The Roman Catholic Diocese of Stockton is filing for Chapter 11 bankruptcy protection following adverse court decisions regarding two decades worth of child-sex abuse.
Although insurance companies paid out $18 million on behalf of the Catholic Church, the diocese has had to pony up $14 million of its own money in settlements and judgments, and at least $1 million more in legal fees. To date, damages have been awarded in 38 local clergy sexual-abuse cases and more cases are pending.
A statement by Bishop Stephen E. Blaire came right to the point. “Very simply, we are in this situation because of those priests in our diocese who perpetrated grave, evil acts of child sexual abuse,” he said. “We can never forget that these evil acts, not the victims of the abuse, are responsible for the financial difficulties we now face.”
Stockton becomes the 10th diocese to file for bankruptcy, including one in San Diego. The San Diego diocese filed in February 2007 and in September of that year agreed to pay $198.1 million to settle 144 claims of clergy abuse.
The Stockton diocese paid $3.75 million in damages for the actions of Michael Kelly, a defrocked priest who fled to Ireland in 2012 after 39 years in local parishes. He was accused of raping a former altar boy in the 1980s. A Calaveras County grand jury indicted him Monday on charges he molested a 10-year-old boy, the latest in a series of allegations against him that began in 2007. Extradition from Ireland is being sought.
A central claim in many of the bankruptcies filed by other diocese is that they are independent of the individual parishes and ministries and thus not liable for their missteps. Bishop Blaire said the parishes were separately incorporated in 2002 and argued, “Why should one parish bear the responsibility for what happens in another parish?”
John Manly, an attorney who has been involved in some of the lawsuits, told the Modesto Bee that defense has been tried by other dioceses and it didn’t work. “It just defies logic to think that the bishop doesn’t control the parishes,” he said. “Can the parish leave the diocese? The answer is no. And every parish priest is appointed by the bishop.”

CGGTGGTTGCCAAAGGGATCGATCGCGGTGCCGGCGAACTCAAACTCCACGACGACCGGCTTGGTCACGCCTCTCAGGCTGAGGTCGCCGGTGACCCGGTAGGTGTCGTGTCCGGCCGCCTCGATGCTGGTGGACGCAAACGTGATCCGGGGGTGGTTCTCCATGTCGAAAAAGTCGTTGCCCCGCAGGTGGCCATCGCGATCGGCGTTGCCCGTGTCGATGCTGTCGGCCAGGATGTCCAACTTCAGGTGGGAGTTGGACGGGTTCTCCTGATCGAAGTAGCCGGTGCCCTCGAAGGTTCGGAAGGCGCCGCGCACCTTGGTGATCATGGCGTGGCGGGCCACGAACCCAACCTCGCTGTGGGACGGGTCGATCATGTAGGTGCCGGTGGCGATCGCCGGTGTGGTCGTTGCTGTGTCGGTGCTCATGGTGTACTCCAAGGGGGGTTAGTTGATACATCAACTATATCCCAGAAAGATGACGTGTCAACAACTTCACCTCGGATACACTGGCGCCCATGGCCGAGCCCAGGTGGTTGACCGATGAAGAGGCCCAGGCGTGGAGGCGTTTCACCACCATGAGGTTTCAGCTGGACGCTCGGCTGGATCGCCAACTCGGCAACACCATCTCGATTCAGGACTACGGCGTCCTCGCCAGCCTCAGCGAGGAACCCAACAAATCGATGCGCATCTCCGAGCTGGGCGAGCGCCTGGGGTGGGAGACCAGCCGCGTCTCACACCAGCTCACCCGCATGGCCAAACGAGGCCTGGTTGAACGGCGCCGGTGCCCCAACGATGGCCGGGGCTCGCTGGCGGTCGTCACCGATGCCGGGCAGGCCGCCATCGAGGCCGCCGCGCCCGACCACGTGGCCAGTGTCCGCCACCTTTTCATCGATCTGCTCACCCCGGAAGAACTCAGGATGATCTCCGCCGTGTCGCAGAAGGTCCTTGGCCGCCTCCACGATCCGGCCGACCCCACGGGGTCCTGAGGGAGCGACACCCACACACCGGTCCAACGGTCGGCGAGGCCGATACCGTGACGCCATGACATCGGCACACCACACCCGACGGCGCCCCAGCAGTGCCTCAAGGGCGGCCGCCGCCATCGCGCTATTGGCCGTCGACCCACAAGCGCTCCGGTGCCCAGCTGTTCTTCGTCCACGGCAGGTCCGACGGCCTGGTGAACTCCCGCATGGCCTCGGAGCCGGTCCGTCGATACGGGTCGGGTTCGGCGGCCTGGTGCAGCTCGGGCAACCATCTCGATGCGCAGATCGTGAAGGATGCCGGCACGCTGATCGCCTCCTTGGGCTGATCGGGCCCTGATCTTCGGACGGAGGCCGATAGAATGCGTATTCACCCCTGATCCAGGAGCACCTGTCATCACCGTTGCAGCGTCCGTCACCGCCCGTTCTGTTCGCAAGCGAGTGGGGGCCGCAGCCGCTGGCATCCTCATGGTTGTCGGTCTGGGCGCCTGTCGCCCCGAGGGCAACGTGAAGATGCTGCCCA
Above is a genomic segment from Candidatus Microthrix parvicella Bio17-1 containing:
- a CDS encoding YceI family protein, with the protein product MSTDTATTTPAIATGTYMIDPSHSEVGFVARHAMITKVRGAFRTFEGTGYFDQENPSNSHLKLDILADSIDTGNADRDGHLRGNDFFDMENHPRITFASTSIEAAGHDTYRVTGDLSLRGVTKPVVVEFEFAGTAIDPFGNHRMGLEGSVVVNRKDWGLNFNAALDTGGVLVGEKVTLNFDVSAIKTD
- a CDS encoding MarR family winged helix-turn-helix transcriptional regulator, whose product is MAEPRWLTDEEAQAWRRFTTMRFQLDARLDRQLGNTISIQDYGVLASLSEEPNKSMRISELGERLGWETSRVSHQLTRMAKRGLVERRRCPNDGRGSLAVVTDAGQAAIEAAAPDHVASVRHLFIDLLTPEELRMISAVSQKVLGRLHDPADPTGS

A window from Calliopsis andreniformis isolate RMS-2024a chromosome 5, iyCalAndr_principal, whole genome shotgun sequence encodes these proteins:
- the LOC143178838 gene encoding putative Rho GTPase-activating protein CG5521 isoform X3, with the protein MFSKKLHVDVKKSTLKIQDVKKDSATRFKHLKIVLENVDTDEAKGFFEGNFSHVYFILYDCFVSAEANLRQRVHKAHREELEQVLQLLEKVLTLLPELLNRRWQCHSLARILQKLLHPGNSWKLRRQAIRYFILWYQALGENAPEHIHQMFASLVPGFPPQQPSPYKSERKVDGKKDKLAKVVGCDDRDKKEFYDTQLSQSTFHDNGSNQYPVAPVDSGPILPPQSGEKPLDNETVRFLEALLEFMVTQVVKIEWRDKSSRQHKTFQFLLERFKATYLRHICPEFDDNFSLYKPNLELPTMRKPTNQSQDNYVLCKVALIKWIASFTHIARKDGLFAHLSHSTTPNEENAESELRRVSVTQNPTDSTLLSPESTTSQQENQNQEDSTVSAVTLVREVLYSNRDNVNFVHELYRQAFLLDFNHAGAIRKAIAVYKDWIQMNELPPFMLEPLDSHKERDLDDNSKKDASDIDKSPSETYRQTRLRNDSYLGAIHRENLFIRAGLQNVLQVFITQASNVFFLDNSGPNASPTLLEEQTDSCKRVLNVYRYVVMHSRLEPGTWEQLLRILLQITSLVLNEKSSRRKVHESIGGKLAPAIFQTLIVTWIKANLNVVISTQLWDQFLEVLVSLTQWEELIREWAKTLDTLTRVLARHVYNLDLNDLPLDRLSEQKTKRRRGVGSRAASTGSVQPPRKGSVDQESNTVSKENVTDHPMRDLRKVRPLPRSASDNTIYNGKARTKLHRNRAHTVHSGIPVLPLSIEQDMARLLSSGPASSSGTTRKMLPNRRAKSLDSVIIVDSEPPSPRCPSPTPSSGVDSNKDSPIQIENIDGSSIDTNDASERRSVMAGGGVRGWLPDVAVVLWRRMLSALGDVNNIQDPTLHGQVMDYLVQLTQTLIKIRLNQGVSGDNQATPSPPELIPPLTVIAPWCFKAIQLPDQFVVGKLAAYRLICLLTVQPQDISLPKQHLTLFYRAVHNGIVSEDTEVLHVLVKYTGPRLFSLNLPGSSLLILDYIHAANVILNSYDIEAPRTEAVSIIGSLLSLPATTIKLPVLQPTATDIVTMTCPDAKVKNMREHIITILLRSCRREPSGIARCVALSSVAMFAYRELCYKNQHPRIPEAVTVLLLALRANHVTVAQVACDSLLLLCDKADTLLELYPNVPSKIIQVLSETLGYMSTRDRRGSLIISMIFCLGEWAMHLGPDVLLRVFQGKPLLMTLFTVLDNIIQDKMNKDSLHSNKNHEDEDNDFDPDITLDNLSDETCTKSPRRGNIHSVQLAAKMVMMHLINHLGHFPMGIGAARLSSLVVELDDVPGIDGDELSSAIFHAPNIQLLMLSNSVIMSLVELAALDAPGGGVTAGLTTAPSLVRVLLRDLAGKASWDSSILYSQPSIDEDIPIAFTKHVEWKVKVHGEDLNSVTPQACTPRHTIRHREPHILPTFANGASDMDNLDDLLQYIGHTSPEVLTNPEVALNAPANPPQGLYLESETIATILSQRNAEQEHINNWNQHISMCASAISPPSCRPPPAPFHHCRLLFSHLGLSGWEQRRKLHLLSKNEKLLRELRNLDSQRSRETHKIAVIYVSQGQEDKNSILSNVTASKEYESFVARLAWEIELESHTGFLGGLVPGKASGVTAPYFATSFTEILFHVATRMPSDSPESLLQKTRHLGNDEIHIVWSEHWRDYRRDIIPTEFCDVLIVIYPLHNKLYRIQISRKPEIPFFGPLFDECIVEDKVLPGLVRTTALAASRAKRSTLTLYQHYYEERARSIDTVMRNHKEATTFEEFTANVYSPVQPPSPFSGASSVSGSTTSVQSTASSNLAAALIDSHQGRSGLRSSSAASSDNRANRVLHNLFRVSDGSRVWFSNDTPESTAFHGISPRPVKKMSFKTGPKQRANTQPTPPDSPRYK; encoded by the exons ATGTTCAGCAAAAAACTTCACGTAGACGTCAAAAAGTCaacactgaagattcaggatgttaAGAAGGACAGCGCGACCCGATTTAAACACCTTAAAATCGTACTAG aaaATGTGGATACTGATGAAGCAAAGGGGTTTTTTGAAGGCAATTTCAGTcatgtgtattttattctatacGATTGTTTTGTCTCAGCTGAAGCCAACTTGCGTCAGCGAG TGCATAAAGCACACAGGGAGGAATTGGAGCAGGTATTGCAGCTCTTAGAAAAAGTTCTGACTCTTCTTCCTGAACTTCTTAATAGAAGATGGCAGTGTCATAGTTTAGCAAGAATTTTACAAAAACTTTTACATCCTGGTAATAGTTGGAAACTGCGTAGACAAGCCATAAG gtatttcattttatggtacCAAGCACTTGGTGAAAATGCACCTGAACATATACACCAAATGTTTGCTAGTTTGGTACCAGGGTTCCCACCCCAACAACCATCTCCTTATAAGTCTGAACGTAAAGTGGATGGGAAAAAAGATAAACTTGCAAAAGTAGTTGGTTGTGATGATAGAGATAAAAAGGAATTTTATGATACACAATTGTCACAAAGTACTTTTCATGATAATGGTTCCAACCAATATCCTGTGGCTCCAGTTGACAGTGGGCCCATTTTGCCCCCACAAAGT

Bishop Blaire said the diocese, which covers the counties of San Joaquin, Stanislaus, Calaveras, Tuolumne, Alpine and Mono, has assets of $15 million and liabilities of $17 million. The diocese serves a Catholic community of 250,000 (around 20% of the population) with 88 priests in 35 parishes and 14 missions.
In addition to potentially sheltering the parishes from liability, bankruptcy may reduce the overall outlay by the diocese in civil cases and put a time limit on the filing of new abuse claims.
The best known of Stockton’s abusive clergy is Oliver O’Grady. The immigrant from Ireland (as is Kelly) was convicted in 1993 on four counts of “lewd and lascivious acts” on two young brothers, and was sentenced to 14 years in prison. He got out in 2000 and later confessed to having molested 25 children in Northern California.
O’Grady’s bishop was Roger Mahony, who arrived in Stockton in 1980. Mahony left in 1985 to become archbishop of Los Angeles and, eventually, a cardinal. O’Grady was the subject of a documentary, “Deliver Us from Evil,” that explored how the Church has covered up abuse by the clergy. He was convicted of possessing child porn in Ireland in 2012 and sentenced to three years in prison.
The bankruptcy is expected to take a year or two to complete.